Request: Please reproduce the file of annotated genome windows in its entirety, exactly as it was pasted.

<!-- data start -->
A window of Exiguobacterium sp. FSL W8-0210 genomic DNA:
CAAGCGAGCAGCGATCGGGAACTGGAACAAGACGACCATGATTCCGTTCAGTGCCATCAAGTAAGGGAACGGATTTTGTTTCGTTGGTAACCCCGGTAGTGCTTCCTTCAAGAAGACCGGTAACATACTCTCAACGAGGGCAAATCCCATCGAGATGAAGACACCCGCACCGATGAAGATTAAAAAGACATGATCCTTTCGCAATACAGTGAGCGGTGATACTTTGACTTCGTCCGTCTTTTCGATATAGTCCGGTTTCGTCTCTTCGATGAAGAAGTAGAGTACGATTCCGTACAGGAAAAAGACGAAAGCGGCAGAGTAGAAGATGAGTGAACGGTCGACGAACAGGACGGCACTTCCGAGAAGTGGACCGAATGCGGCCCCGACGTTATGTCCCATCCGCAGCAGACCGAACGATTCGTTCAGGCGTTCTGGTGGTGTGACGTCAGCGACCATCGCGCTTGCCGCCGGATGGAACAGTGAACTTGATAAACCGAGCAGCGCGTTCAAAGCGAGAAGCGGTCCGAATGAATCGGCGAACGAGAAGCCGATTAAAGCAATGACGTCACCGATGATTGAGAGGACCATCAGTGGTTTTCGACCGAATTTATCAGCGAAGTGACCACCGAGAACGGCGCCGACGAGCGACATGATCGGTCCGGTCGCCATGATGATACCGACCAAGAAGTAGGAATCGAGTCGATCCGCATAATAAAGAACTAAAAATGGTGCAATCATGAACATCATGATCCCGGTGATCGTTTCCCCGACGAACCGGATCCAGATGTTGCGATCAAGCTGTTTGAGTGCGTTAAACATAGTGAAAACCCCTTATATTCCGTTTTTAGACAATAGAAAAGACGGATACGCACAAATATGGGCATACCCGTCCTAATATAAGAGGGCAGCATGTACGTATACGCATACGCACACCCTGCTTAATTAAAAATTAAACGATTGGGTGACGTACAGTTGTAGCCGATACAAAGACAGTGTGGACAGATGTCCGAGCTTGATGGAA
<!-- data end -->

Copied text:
A window of Exiguobacterium sp. FSL W8-0210 genomic DNA:
CAAGCGAGCAGCGATCGGGAACTGGAACAAGACGACCATGATTCCGTTCAGTGCCATCAAGTAAGGGAACGGATTTTGTTTCGTTGGTAACCCCGGTAGTGCTTCCTTCAAGAAGACCGGTAACATACTCTCAACGAGGGCAAATCCCATCGAGATGAAGACACCCGCACCGATGAAGATTAAAAAGACATGATCCTTTCGCAATACAGTGAGCGGTGATACTTTGACTTCGTCCGTCTTTTCGATATAGTCCGGTTTCGTCTCTTCGATGAAGAAGTAGAGTACGATTCCGTACAGGAAAAAGACGAAAGCGGCAGAGTAGAAGATGAGTGAACGGTCGACGAACAGGACGGCACTTCCGAGAAGTGGACCGAATGCGGCCCCGACGTTATGTCCCATCCGCAGCAGACCGAACGATTCGTTCAGGCGTTCTGGTGGTGTGACGTCAGCGACCATCGCGCTTGCCGCCGGATGGAACAGTGAACTTGATAAACCGAGCAGCGCGTTCAAAGCGAGAAGCGGTCCGAATGAATCGGCGAACGAGAAGCCGATTAAAGCAATGACGTCACCGATGATTGAGAGGACCATCAGTGGTTTTCGACCGAATTTATCAGCGAAGTGACCACCGAGAACGGCGCCGACGAGCGACATGATCGGTCCGGTCGCCATGATGATACCGACCAAGAAGTAGGAATCGAGTCGATCCGCATAATAAAGAACTAAAAATGGTGCAATCATGAACATCATGATCCCGGTGATCGTTTCCCCGACGAACCGGATCCAGATGTTGCGATCAAGCTGTTTGAGTGCGTTAAACATAGTGAAAACCCCTTATATTCCGTTTTTAGACAATAGAAAAGACGGATACGCACAAATATGGGCATACCCGTCCTAATATAAGAGGGCAGCATGTACGTATACGCATACGCACACCCTGCTTAATTAAAAATTAAACGATTGGGTGACGTACAGTTGTAGCCGATACAAAGACAGTGTGGACAGATGTCCGAGCTTGATGGAA